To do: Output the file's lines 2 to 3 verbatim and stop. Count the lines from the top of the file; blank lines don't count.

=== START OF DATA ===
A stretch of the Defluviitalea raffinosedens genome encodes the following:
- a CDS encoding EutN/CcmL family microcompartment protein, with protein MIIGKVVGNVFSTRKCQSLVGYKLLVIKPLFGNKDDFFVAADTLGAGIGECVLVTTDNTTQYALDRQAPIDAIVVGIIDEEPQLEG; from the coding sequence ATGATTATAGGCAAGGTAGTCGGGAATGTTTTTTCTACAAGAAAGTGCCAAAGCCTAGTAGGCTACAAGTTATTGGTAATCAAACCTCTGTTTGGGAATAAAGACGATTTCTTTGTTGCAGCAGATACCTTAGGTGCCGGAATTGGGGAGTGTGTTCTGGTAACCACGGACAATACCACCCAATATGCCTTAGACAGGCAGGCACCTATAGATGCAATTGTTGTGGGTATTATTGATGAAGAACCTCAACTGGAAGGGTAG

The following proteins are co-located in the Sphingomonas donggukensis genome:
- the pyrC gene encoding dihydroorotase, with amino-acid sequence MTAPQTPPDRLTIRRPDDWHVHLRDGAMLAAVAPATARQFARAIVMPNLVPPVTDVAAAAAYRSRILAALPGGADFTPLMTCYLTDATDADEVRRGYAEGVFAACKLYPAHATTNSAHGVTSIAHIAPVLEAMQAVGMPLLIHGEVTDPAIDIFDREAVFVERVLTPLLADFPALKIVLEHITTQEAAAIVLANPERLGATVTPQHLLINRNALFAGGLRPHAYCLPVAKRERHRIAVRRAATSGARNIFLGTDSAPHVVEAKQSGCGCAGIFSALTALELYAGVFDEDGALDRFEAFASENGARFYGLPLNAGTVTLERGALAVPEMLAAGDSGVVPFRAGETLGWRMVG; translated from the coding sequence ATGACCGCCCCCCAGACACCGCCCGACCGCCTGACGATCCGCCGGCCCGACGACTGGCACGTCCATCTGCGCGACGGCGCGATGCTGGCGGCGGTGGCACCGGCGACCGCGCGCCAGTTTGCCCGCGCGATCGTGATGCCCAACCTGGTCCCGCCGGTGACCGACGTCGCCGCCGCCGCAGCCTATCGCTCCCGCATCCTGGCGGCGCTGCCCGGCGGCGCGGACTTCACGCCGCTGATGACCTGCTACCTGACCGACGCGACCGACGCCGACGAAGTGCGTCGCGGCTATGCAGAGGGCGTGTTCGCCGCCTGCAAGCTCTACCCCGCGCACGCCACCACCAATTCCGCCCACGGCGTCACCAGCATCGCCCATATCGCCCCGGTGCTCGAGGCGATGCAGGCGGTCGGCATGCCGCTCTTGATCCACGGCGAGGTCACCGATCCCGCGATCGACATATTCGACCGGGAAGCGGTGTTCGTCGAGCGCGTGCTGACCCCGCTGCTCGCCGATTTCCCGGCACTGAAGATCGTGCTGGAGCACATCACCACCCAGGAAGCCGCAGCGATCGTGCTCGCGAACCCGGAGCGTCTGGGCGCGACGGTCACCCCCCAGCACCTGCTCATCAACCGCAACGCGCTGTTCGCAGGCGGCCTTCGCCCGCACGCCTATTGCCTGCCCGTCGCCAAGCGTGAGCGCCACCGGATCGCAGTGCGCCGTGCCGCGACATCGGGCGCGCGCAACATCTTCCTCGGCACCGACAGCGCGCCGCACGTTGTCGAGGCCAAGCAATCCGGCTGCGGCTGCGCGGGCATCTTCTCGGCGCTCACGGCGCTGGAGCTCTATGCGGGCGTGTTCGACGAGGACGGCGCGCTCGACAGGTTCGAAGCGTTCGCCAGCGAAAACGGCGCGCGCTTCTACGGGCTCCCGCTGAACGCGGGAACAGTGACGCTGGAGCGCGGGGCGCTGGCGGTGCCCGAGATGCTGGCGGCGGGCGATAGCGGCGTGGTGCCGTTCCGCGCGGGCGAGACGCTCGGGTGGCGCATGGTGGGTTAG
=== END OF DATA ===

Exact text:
- a CDS encoding EutN/CcmL family microcompartment protein, with protein MIIGKVVGNVFSTRKCQSLVGYKLLVIKPLFGNKDDFFVAADTLGAGIGECVLVTTDNTTQYALDRQAPIDAIVVGIIDEEPQLEG; from the coding sequence ATGATTATAGGCAAGGTAGTCGGGAATGTTTTTTCTACAAGAAAGTGCCAAAGCCTAGTAGGCTACAAGTTATTGGTAATCAAACCTCTGTTTGGGAATAAAGACGATTTCTTTGTTGCAGCAGATACCTTAGGTGCCGGAATTGGGGAGTGTGTTCTGGTAACCACGGACAATACCACCCAATATGCCTTAGACAGGCAGGCACCTATAGATGCAATTGTTGTGGGTATTATTGATGAAGAACCTCAACTGGAAGGGTAG

The following proteins are co-located in the Sphingomonas donggukensis genome: